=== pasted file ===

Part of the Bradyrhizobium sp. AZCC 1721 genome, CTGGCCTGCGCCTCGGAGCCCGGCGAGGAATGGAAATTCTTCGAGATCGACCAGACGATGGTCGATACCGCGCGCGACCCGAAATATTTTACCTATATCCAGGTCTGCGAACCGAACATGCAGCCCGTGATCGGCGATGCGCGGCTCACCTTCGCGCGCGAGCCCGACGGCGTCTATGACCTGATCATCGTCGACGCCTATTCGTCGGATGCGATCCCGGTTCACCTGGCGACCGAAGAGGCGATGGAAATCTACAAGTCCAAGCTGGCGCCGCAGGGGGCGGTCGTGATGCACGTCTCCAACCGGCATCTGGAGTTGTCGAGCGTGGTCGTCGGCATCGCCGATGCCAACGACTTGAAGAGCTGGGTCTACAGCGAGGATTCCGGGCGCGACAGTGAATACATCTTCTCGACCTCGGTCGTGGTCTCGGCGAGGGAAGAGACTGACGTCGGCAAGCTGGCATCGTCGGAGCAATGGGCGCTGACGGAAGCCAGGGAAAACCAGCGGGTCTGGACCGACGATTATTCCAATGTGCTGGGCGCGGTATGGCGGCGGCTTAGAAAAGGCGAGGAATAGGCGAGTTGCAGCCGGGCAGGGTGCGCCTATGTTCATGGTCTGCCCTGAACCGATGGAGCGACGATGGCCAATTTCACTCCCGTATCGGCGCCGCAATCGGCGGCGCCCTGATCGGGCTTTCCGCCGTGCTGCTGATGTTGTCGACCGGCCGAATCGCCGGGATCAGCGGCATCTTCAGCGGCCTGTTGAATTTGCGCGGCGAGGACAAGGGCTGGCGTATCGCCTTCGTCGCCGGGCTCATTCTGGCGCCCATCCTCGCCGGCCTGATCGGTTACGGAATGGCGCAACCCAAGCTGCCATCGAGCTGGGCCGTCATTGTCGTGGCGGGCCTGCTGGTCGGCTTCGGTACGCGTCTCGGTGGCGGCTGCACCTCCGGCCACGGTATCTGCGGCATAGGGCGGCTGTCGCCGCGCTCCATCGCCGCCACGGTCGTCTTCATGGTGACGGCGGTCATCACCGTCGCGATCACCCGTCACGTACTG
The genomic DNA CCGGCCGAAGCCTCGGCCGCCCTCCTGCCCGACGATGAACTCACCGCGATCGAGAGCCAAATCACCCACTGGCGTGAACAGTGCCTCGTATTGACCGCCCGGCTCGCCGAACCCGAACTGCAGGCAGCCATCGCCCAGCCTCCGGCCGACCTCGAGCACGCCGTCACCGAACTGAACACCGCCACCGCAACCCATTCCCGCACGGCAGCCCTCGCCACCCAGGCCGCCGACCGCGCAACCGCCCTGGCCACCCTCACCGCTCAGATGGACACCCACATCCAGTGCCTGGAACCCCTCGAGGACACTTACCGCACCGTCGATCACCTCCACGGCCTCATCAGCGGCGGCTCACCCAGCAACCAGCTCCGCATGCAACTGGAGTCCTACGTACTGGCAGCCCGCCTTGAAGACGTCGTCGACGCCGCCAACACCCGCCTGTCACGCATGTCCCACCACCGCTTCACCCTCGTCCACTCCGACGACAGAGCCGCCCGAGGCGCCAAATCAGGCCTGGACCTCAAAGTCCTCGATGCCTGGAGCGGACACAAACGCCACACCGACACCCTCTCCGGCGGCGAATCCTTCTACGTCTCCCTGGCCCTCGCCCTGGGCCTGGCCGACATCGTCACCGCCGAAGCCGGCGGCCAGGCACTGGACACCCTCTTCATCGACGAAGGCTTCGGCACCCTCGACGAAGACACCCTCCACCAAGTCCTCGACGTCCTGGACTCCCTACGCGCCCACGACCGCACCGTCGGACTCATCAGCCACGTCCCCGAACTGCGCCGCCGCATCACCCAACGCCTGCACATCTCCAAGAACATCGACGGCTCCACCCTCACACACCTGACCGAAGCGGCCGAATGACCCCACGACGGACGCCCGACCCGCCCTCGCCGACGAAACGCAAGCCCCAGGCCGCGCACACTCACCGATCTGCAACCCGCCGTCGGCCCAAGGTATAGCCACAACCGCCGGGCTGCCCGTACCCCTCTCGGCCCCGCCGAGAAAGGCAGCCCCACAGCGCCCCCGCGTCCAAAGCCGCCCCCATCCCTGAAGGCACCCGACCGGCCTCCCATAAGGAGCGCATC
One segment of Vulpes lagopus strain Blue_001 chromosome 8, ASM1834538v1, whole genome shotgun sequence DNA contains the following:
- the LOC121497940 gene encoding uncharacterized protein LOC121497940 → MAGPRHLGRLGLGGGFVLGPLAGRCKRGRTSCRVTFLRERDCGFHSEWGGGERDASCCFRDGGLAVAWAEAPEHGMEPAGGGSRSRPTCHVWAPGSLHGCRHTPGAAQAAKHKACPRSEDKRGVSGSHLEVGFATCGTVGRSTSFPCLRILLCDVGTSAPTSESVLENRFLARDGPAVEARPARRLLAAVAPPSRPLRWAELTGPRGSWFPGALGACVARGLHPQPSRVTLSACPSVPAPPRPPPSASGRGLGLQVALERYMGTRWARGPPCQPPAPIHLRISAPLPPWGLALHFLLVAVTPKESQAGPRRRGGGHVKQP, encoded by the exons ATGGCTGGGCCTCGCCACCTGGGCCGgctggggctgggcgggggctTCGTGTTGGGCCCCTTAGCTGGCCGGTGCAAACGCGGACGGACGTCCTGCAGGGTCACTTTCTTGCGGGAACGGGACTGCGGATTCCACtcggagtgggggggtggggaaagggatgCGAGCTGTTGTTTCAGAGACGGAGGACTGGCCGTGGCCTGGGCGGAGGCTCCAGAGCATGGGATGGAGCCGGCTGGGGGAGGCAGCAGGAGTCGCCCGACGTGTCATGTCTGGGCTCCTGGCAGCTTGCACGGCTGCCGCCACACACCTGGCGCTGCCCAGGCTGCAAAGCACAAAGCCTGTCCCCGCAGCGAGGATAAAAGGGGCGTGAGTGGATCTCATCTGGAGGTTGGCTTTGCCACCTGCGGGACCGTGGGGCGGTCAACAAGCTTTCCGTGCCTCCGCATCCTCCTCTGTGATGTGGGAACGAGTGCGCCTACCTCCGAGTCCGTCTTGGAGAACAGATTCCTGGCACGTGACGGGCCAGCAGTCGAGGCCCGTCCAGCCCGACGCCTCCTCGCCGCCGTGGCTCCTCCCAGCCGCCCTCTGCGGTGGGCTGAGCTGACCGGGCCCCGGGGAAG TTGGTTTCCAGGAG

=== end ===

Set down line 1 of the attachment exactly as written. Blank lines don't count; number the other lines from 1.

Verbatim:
Part of the Bradyrhizobium sp. AZCC 1721 genome, CTGGCCTGCGCCTCGGAGCCCGGCGAGGAATGGAAATTCTTCGAGATCGACCAGACGATGGTCGATACCGCGCGCGACCCGAAATATTTTACCTATATCCAGGTCTGCGAACCGAACATGCAGCCCGTGATCGGCGATGCGCGGCTCACCTTCGCGCGCGAGCCCGACGGCGTCTATGACCTGATCATCGTCGACGCCTATTCGTCGGATGCGATCCCGGTTCACCTGGCGACCGAAGAGGCGATGGAAATCTACAAGTCCAAGCTGGCGCCGCAGGGGGCGGTCGTGATGCACGTCTCCAACCGGCATCTGGAGTTGTCGAGCGTGGTCGTCGGCATCGCCGATGCCAACGACTTGAAGAGCTGGGTCTACAGCGAGGATTCCGGGCGCGACAGTGAATACATCTTCTCGACCTCGGTCGTGGTCTCGGCGAGGGAAGAGACTGACGTCGGCAAGCTGGCATCGTCGGAGCAATGGGCGCTGACGGAAGCCAGGGAAAACCAGCGGGTCTGGACCGACGATTATTCCAATGTGCTGGGCGCGGTATGGCGGCGGCTTAGAAAAGGCGAGGAATAGGCGAGTTGCAGCCGGGCAGGGTGCGCCTATGTTCATGGTCTGCCCTGAACCGATGGAGCGACGATGGCCAATTTCACTCCCGTATCGGCGCCGCAATCGGCGGCGCCCTGATCGGGCTTTCCGCCGTGCTGCTGATGTTGTCGACCGGCCGAATCGCCGGGATCAGCGGCATCTTCAGCGGCCTGTTGAATTTGCGCGGCGAGGACAAGGGCTGGCGTATCGCCTTCGTCGCCGGGCTCATTCTGGCGCCCATCCTCGCCGGCCTGATCGGTTACGGAATGGCGCAACCCAAGCTGCCATCGAGCTGGGCCGTCATTGTCGTGGCGGGCCTGCTGGTCGGCTTCGGTACGCGTCTCGGTGGCGGCTGCACCTCCGGCCACGGTATCTGCGGCATAGGGCGGCTGTCGCCGCGCTCCATCGCCGCCACGGTCGTCTTCATGGTGACGGCGGTCATCACCGTCGCGATCACCCGTCACGTACTG